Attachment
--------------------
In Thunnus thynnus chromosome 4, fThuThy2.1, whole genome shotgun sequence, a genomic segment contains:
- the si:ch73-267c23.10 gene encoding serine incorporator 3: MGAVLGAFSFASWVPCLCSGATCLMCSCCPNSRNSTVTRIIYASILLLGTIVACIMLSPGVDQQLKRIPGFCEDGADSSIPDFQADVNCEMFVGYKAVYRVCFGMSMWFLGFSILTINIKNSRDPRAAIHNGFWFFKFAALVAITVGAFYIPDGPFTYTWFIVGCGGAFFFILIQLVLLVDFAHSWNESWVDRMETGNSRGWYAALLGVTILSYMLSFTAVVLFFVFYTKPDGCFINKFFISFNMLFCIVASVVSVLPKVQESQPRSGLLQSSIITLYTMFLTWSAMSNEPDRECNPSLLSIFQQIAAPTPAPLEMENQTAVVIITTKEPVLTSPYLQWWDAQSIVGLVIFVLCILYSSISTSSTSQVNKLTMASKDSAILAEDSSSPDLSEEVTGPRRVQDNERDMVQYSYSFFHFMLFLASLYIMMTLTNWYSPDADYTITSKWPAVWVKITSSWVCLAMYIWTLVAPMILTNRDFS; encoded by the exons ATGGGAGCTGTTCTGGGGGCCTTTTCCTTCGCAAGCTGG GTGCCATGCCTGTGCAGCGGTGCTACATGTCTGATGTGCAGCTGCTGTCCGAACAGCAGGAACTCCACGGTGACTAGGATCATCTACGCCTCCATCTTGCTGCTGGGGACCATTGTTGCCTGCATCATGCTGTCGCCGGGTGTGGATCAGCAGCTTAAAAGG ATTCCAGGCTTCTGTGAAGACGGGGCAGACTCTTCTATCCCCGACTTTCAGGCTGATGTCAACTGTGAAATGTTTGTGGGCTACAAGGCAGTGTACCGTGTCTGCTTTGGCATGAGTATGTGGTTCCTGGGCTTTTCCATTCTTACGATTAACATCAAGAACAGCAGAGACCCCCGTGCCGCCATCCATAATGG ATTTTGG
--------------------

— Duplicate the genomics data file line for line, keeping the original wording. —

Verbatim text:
In Thunnus thynnus chromosome 4, fThuThy2.1, whole genome shotgun sequence, a genomic segment contains:
- the si:ch73-267c23.10 gene encoding serine incorporator 3: MGAVLGAFSFASWVPCLCSGATCLMCSCCPNSRNSTVTRIIYASILLLGTIVACIMLSPGVDQQLKRIPGFCEDGADSSIPDFQADVNCEMFVGYKAVYRVCFGMSMWFLGFSILTINIKNSRDPRAAIHNGFWFFKFAALVAITVGAFYIPDGPFTYTWFIVGCGGAFFFILIQLVLLVDFAHSWNESWVDRMETGNSRGWYAALLGVTILSYMLSFTAVVLFFVFYTKPDGCFINKFFISFNMLFCIVASVVSVLPKVQESQPRSGLLQSSIITLYTMFLTWSAMSNEPDRECNPSLLSIFQQIAAPTPAPLEMENQTAVVIITTKEPVLTSPYLQWWDAQSIVGLVIFVLCILYSSISTSSTSQVNKLTMASKDSAILAEDSSSPDLSEEVTGPRRVQDNERDMVQYSYSFFHFMLFLASLYIMMTLTNWYSPDADYTITSKWPAVWVKITSSWVCLAMYIWTLVAPMILTNRDFS; encoded by the exons ATGGGAGCTGTTCTGGGGGCCTTTTCCTTCGCAAGCTGG GTGCCATGCCTGTGCAGCGGTGCTACATGTCTGATGTGCAGCTGCTGTCCGAACAGCAGGAACTCCACGGTGACTAGGATCATCTACGCCTCCATCTTGCTGCTGGGGACCATTGTTGCCTGCATCATGCTGTCGCCGGGTGTGGATCAGCAGCTTAAAAGG ATTCCAGGCTTCTGTGAAGACGGGGCAGACTCTTCTATCCCCGACTTTCAGGCTGATGTCAACTGTGAAATGTTTGTGGGCTACAAGGCAGTGTACCGTGTCTGCTTTGGCATGAGTATGTGGTTCCTGGGCTTTTCCATTCTTACGATTAACATCAAGAACAGCAGAGACCCCCGTGCCGCCATCCATAATGG ATTTTGG